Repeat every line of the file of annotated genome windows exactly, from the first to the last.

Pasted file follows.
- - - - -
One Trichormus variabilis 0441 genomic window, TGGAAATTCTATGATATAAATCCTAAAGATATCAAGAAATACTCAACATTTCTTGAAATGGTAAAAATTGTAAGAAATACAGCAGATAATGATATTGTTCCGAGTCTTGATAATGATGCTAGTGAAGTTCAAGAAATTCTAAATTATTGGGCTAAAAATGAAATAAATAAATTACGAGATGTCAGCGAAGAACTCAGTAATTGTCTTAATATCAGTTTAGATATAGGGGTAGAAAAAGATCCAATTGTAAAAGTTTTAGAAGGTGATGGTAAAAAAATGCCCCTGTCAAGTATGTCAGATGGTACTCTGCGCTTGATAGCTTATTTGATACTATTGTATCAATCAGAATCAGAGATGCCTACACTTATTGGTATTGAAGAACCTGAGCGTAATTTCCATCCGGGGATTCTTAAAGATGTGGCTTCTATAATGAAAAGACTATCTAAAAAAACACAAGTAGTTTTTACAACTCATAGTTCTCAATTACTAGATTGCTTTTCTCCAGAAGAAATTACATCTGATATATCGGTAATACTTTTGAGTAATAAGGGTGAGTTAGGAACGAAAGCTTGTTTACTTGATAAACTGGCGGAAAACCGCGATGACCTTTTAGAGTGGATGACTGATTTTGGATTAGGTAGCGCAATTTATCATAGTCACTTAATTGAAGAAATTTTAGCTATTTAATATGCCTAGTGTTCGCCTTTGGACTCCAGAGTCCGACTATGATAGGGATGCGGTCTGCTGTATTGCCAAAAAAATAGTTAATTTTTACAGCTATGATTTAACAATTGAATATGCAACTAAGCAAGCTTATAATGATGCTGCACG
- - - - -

One Trichormus variabilis 0441 genomic window, TGGAAATTCTATGATATAAATCCTAAAGATATCAAGAAATACTCAACATTTCTTGAAATGGTAAAAATTGTAAGAAATACAGCAGATAATGATATTGTTCCGAGTCTTGATAATGATGCTAGTGAAGTTCAAGAAATTCTAAATTATTGGGCTAAAAATGAAATAAATAAATTACGAGATGTCAGCGAAGAACTCAGTAATTGTCTTAATATCAGTTTAGATATAGGGGTAGAAAAAGATCCAATTGTAAAAGTTTTAGAAGGTGATGGTAAAAAAATGCCCCTGTCAAGTATGTCAGATGGTACTCTGCGCTTGATAGCTTATTTGATACTATTGTATCAATCAGAATCAGAGATGCCTACACTTATTGGTATTGAAGAACCTGAGCGTAATTTCCATCCGGGGATTCTTAAAGATGTGGCTTCTATAATGAAAAGACTATCTAAAAAAACACAAGTAGTTTTTACAACTCATAGTTCTCAATTACTAGATTGCTTTTCTCCAGAAGAAATTACATCTGATATATCGGTAATACTTTTGAGTAATAAGGGTGAGTTAGGAACGAAAGCTTGTTTACTTGATAAACTGGCGGAAAACCGCGATGACCTTTTAGAGTGGATGACTGATTTTGGATTAGGTAGCGCAATTTATCATAGTCACTTAATTGAAGAAATTTTAGCTATTTAATATGCCTAGTGTTCGCCTTTGGACTCCAGAGTCCGACTATGATAGGGATGCGGTCTGCTGTATTGCCAAAAAAATAGTTAATTTTTACAGCTATGATTTAACAATTGAATATGCAACTAAGCAAGCTTATAATGATGCTGCACG